Developer Kostas Almiroudis will have to wait before he can build the Row On Garden townhomes where four dilapidated houses now stand. The Landmarks Commission tabled his request to build them along with a request to raze one of the four old houses. Demolition of the other three were OK’d by the commission (Brandt).

Plans were also submitted to the Landmarks Commission for the development of six Row On Garden townhouses on the site of four old and rapidly decaying homes. Almiroudis said the home closest to the Kerns Building was a 19th-century farmhouse that was shifted over to that site so the Kerns could be built on Pearl. But the former farmhouse is collapsing from the back and is unsafe to enter.

Demolition requests for three of the four homes were approved but the fourth, for a 1890s-era house at 2902 Garden, was tabled at urging of the Landmarks Commission staff. Thus, a requested certificate of appropriateness for constructing the Row On Garden townhouses also was tabled. Three years ago, a 122-year-old house at 2806 Garden was razed by Almiroudis and demolished to make way for a driveway to a parking lot he acquired for the Lofts On Pearl. 

For the four remaining houses on Garden that Almiroudis owns. he got estimates of their restoration requirements and costs from Scalish Construction. The least expensive restoration was estimated at just under $1 million which included shoring up foundations and reattaching roof dormers to the rest of the roof. Landmarks Commission staff said those estimates were by a firm that does high-end work and urged additional estimates be sought.

But Brandt countered that, even if the actual cost of rebuilding any one of those houses could be discounted 50 percent, its cost would still be out of line for the Brooklyn Centre housing market. Houses in the immediate neighborhood are listed for sale at anywhere from $89,000 to $175,000, according to real estate listing Web site Zillow. Almiroudis considered the houses as “unsalvageable” although some materials from the homes will be salvaged.

Landmarks Commission granted developer Kostas Almiroudis permission to demolish three of four houses on Garden Avenue. But it tabled his request to raze 2902 Garden Ave. pending more information including additional renovation estimates and a possible tour of the house by Landmarks Commission members (Brandt).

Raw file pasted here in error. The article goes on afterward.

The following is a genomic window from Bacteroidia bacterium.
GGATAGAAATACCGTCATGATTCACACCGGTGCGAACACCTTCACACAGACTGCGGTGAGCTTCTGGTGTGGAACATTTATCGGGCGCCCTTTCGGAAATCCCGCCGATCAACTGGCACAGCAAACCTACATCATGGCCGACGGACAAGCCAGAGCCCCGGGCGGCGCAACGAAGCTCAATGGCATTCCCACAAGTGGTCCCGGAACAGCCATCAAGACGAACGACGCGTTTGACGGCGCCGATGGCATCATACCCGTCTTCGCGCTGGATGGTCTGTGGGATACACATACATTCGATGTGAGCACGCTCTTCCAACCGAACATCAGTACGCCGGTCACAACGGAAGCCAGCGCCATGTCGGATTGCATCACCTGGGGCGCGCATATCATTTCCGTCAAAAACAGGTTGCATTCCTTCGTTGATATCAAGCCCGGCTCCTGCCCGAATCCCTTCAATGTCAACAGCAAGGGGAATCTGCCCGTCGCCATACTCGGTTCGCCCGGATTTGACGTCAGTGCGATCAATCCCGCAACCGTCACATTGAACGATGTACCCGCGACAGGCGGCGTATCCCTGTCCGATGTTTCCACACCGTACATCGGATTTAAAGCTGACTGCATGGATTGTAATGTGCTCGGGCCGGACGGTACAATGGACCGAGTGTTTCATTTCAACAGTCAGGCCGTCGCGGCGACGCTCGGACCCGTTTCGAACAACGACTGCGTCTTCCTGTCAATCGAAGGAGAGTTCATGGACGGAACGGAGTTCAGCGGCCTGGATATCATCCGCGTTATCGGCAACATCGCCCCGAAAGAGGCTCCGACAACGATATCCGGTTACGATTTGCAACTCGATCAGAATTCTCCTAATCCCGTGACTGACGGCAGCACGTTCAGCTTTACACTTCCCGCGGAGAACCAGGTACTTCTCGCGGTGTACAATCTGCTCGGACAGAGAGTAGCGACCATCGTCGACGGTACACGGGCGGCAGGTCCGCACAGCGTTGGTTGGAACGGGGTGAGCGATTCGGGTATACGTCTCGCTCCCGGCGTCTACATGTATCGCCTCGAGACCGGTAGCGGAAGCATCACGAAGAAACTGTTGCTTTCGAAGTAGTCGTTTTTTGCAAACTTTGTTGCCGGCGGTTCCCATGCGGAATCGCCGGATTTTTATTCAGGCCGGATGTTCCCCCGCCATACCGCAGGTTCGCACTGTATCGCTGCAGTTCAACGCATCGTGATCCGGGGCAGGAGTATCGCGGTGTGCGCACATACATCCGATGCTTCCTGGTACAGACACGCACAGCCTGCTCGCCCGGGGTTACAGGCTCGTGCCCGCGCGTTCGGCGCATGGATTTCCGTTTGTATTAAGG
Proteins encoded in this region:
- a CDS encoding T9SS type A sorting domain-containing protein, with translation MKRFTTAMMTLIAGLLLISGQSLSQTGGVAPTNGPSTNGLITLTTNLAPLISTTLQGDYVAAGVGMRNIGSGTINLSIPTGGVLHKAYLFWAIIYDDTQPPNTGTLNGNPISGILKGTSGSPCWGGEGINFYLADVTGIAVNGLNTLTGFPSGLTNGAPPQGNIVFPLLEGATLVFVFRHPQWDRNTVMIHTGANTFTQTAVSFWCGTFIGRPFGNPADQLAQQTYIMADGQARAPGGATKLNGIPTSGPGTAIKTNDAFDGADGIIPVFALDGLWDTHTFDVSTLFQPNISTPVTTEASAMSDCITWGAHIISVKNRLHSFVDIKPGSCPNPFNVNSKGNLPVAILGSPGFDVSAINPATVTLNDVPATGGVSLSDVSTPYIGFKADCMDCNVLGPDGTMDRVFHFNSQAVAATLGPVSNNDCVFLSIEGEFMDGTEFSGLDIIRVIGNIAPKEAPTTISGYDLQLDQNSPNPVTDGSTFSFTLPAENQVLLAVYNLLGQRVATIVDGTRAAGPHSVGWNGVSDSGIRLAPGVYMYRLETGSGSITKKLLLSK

“I grew up in a 1,300-year-old castle in Greece,” he said, then moved to New York City before settling in Greater Cleveland. “So when I see people touching old stuff, it drives me bananas. But I also saw what happened in New York City in the 90s and how people were fighting to renovate Harlem and downtown and the Bowery. You can’t save everything and not all of these houses (on Garden) can or should be saved.”

After years of trying to acquire the Kerns, Almiroudis purchased it and the decaying houses behind it in October 2023 under the name Garden Row LLC for $525,000, Cuyahoga County records show. Those properties were purchased from the estate of John W. Hickey who had owned them since the 1970s but he was increasingly unable to maintain them as he aged into his 90s.

Hickey agreed to sell the land to Almiroudis but Hickey died May 30, 2022 while the transaction was still in process. Hickey’s longtime friend and attorney Thomas J. Scanlon served as the trustee of Hickey’s estate. But Scanlon passed away Oct. 30, 2022 at the age of 84. The estate’s successor trustee was Robert W. Monroe who oversaw the sale to Almiroudis.

For $75,000, the same Garden Row affiliate acquired 3811 Pearl, a two-story mixed-use building across the street from the Lofts on Pearl, county records show. But Almiroudis said he hasn’t finalized plans for that property at this time.